This is a fantastic picture book for Christmas. Yuval is one of our favourite authors/illustrators. This book is the story of Fox and Hare who – both born in the spring – come winter find snow a new and remarkable thing. They need to investigate what snow is and go on an Arctic journey to discover it. A story of family and friendship, and gorgeously illustrated.

Find it here.

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STRATA by Oxford University Museum of Natural History

In 1815 William Smith produced his ground-breaking geological map of England. Starting as a survey near/around Bath to identify where coal could be found, Smith ultimately mapped the whole country. He realised that the landscape was arranged in layers or strata that had been built up over time. This revelation was extraordinary, as it could identify not only where coal could be found but also fossils and ultimately dinosaurs. His map proved the land was millions of years old, not thousands, as the church decreed. This book gorgeously reproduces the ‘map that changed the world’.

Find it here.

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Troy by Stephen Fry

Part three of Stephen Fry’s Greek Mythology series, possibly what Stephen was born to write. He manages to retell the familiar and unfamiliar myths with intelligence and wit. Here we have the stories of Helen, Agamemnon, Achilles, Ajax, Hector & Paris et al. Told in Stephen Fry’s inimitable way, Stephen brings these famous names to life once again.

Find it here.

Recommendations by Adam Hewson, Owner of Hewson Books.

Clanlands: Whisky, Warfare, and a Scottish Adventure Like No Other by Sam Heughan & Graham McTavish

This Christmas, I’ve bought my whisky-loving, history buff brother-in-law Clanlands: Whisky, Warfare, and a Scottish Adventure Like No Other by Sam Heughan & Graham McTavish after hearing an interview where the authors described the riotous journey they had whilst writing the book before and during lockdown.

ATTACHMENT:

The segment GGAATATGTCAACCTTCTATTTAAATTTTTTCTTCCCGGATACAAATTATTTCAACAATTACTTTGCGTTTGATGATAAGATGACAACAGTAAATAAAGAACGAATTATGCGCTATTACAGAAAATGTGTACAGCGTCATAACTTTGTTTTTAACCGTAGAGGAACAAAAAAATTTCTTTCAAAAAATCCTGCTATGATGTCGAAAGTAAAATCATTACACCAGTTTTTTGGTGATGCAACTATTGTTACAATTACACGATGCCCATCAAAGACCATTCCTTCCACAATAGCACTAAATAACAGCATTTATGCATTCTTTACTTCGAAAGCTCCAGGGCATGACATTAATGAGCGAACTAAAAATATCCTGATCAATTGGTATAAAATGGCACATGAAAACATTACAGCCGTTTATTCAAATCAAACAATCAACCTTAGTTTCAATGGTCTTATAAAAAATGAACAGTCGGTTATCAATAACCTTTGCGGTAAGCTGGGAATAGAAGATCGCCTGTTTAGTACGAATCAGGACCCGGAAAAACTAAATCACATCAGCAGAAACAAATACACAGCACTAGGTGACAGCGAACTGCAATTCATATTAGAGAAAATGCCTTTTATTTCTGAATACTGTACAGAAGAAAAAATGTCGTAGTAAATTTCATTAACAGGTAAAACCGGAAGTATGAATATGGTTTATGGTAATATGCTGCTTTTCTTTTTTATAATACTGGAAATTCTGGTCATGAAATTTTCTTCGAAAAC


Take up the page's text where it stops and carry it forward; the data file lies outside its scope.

I love that the two actors described becoming so immersed in their roles in the series “Outlander” that they wanted to understand more about their homeland, and along the way, they learn so much more about themselves and each other.

I’m hoping that he reads it in a few days so that I can enjoy it this winter with a wee dram.

Find it here.

Recommendation by Andy Ventris, Director of The London Book Fair.

The Constant Gardener by John le Carré

In memory of master chronicler John le Carré, we thought it apt to include one of his most beguiling novels, The Constant Gardener, in our top books to gift in 2020 list. Combining detailed character study with exquisite plotting, this masterpiece tracks a bereaved husband’s path as he investigates what happened to his wife, during which he unearths some disturbing revelations.

‘The book breathes life, anger and excitement’ – Observer

Find it here.

Recommendation by Jennie M.


And that’s a wrap. We hope you have a Merry Christmas and be sure to enjoy as many peaceful book moments as possible over the holidays.